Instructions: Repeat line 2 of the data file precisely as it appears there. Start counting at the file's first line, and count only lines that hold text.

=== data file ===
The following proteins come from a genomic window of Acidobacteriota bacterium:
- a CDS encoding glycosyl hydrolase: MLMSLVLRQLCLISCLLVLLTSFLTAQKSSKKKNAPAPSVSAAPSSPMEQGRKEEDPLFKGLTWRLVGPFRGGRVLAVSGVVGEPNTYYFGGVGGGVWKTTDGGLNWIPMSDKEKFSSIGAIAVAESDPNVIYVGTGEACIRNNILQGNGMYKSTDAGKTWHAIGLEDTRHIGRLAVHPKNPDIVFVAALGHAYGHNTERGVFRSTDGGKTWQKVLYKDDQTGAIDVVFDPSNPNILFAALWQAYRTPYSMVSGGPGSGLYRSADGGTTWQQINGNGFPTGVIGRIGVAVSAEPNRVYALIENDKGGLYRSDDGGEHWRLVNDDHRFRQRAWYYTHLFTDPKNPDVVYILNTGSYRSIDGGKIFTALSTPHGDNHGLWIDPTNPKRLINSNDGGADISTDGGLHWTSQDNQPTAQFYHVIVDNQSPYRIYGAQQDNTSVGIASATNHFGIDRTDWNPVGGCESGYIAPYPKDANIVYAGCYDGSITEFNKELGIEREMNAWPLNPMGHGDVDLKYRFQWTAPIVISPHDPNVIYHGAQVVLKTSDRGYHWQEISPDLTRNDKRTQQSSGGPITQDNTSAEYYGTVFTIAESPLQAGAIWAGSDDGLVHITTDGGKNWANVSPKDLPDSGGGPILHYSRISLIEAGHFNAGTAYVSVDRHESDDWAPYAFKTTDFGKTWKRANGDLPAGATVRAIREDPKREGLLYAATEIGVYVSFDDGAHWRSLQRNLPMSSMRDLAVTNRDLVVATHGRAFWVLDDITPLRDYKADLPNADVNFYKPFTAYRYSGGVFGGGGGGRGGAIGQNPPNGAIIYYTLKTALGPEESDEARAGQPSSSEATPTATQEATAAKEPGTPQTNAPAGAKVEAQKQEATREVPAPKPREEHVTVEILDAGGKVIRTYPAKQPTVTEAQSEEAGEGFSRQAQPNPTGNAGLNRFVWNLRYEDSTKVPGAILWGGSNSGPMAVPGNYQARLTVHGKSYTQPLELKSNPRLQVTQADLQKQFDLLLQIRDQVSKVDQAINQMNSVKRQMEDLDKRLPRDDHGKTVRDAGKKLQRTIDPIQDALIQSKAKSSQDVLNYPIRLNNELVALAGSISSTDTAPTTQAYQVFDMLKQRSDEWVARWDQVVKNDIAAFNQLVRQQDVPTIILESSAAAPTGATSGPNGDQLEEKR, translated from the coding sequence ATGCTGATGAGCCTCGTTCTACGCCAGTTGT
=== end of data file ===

- a CDS encoding glycosyl hydrolase: MLMSLVLRQLCLISCLLVLLTSFLTAQKSSKKKNAPAPSVSAAPSSPMEQGRKEEDPLFKGLTWRLVGPFRGGRVLAVSGVVGEPNTYYFGGVGGGVWKTTDGGLNWIPMSDKEKFSSIGAIAVAESDPNVIYVGTGEACIRNNILQGNGMYKSTDAGKTWHAIGLEDTRHIGRLAVHPKNPDIVFVAALGHAYGHNTERGVFRSTDGGKTWQKVLYKDDQTGAIDVVFDPSNPNILFAALWQAYRTPYSMVSGGPGSGLYRSADGGTTWQQINGNGFPTGVIGRIGVAVSAEPNRVYALIENDKGGLYRSDDGGEHWRLVNDDHRFRQRAWYYTHLFTDPKNPDVVYILNTGSYRSIDGGKIFTALSTPHGDNHGLWIDPTNPKRLINSNDGGADISTDGGLHWTSQDNQPTAQFYHVIVDNQSPYRIYGAQQDNTSVGIASATNHFGIDRTDWNPVGGCESGYIAPYPKDANIVYAGCYDGSITEFNKELGIEREMNAWPLNPMGHGDVDLKYRFQWTAPIVISPHDPNVIYHGAQVVLKTSDRGYHWQEISPDLTRNDKRTQQSSGGPITQDNTSAEYYGTVFTIAESPLQAGAIWAGSDDGLVHITTDGGKNWANVSPKDLPDSGGGPILHYSRISLIEAGHFNAGTAYVSVDRHESDDWAPYAFKTTDFGKTWKRANGDLPAGATVRAIREDPKREGLLYAATEIGVYVSFDDGAHWRSLQRNLPMSSMRDLAVTNRDLVVATHGRAFWVLDDITPLRDYKADLPNADVNFYKPFTAYRYSGGVFGGGGGGRGGAIGQNPPNGAIIYYTLKTALGPEESDEARAGQPSSSEATPTATQEATAAKEPGTPQTNAPAGAKVEAQKQEATREVPAPKPREEHVTVEILDAGGKVIRTYPAKQPTVTEAQSEEAGEGFSRQAQPNPTGNAGLNRFVWNLRYEDSTKVPGAILWGGSNSGPMAVPGNYQARLTVHGKSYTQPLELKSNPRLQVTQADLQKQFDLLLQIRDQVSKVDQAINQMNSVKRQMEDLDKRLPRDDHGKTVRDAGKKLQRTIDPIQDALIQSKAKSSQDVLNYPIRLNNELVALAGSISSTDTAPTTQAYQVFDMLKQRSDEWVARWDQVVKNDIAAFNQLVRQQDVPTIILESSAAAPTGATSGPNGDQLEEKR, translated from the coding sequence ATGCTGATGAGCCTCGTTCTACGCCAGTTGT